Triumph Thruxton Cafe Racer “Steampunk Racer” by BCR - MotoMatter
Triumph Thruxton Cafe Racer “Steampunk Racer” by BCR

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Take a look at Benjie’s Cafe Racer’s latest creation: ” Steampunk Racer” based on a Triumph Thruxton.

Their story:

In building this bike, we wanted to evolve and stay away from the traditional look. We wanted something different and have that urban industrial feel. This bike started as a 2008 triumph thruxton with only 6,000 miles. Just like any of our bikes, we wanted to build a bike that’s different and original. Though the frame, motor and suspension geometry are stock, we wanted this bike to have that one-off custom look. We opted for a bare polished brushed aluminum finish with jet black highlights.

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Starting from the front, we changed the stock front end to a USD forks off of an early 2000s CBR1000RR. To make the front end fit, we had to machine a new steering stem and changed the steering bearings. We used a 40 hole Harley Davidson front hub so we could use wire wheels, and machined the axle and spacer adapters for the double disc brakes. We used the CBRs front brake system so we didn’t have to machine any brake caliper adapters. We cleaned up the upper trees, and fabricated stainless clip-ons. We also fabricated a dash and used a Harley Davidson speedo/tach, used the stock warning lights, and added speed holes around the speedo/tach. The front fenders are made of fiberglass with stainless struts.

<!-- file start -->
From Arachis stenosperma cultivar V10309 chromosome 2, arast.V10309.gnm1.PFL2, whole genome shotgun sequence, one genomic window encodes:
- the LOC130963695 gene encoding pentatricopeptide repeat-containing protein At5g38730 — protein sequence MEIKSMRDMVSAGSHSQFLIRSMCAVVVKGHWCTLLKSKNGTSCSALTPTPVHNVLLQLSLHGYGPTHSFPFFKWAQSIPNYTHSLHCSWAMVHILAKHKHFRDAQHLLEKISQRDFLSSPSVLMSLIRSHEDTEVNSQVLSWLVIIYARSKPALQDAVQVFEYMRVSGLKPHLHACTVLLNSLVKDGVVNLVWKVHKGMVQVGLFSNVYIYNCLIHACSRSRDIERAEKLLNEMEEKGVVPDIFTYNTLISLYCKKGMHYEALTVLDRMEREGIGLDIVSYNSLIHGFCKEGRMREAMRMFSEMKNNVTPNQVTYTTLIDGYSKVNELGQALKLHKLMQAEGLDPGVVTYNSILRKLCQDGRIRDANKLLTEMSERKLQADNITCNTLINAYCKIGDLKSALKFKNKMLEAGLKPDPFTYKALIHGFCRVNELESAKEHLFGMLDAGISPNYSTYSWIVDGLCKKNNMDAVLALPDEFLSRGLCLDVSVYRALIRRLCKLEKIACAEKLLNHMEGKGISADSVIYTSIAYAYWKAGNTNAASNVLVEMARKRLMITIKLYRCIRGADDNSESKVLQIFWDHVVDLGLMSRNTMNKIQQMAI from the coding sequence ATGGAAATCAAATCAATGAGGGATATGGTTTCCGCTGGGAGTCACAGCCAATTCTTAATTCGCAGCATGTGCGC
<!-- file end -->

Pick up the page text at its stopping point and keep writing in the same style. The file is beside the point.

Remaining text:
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We didn’t want to just slap on a headlight in the center of the bike. That would be too easy. We want the front profile of the bike to stand out. So we made an aluminum number plate style fairing. The fairing has a teardrop bead to give the depth, and we offset the position of the yellow headlight. We hand hammered a panel to secure the headlight, and surround it with stainless button head screws to give the fairing an urban machined look. On the opposite side of the headlight, we added claw-like vent grills with stainless screen to cool the voltage rectifier of the bike. And to finish off the faring, we added a 1/4″ plexiglass windscreen, and closed off the bottom with aluminum panel.

We wanted to change to an all hydraulic hand controls for this bike. We eliminated the stock cable clutch, to a hydraulic clutch system. We used the clutch system from a Ducati 900SS. We used a 900SS master and slave, and modified the primary cover so we could bolt on the clutch slave. To make the Ducati clutch slave blend with the primary cover, we fabricated a side cover and drilled speed holes. To match the clutch master, we also changed the front brake master to a Ducati 900SS and slapped on matching brake fluid reservoirs.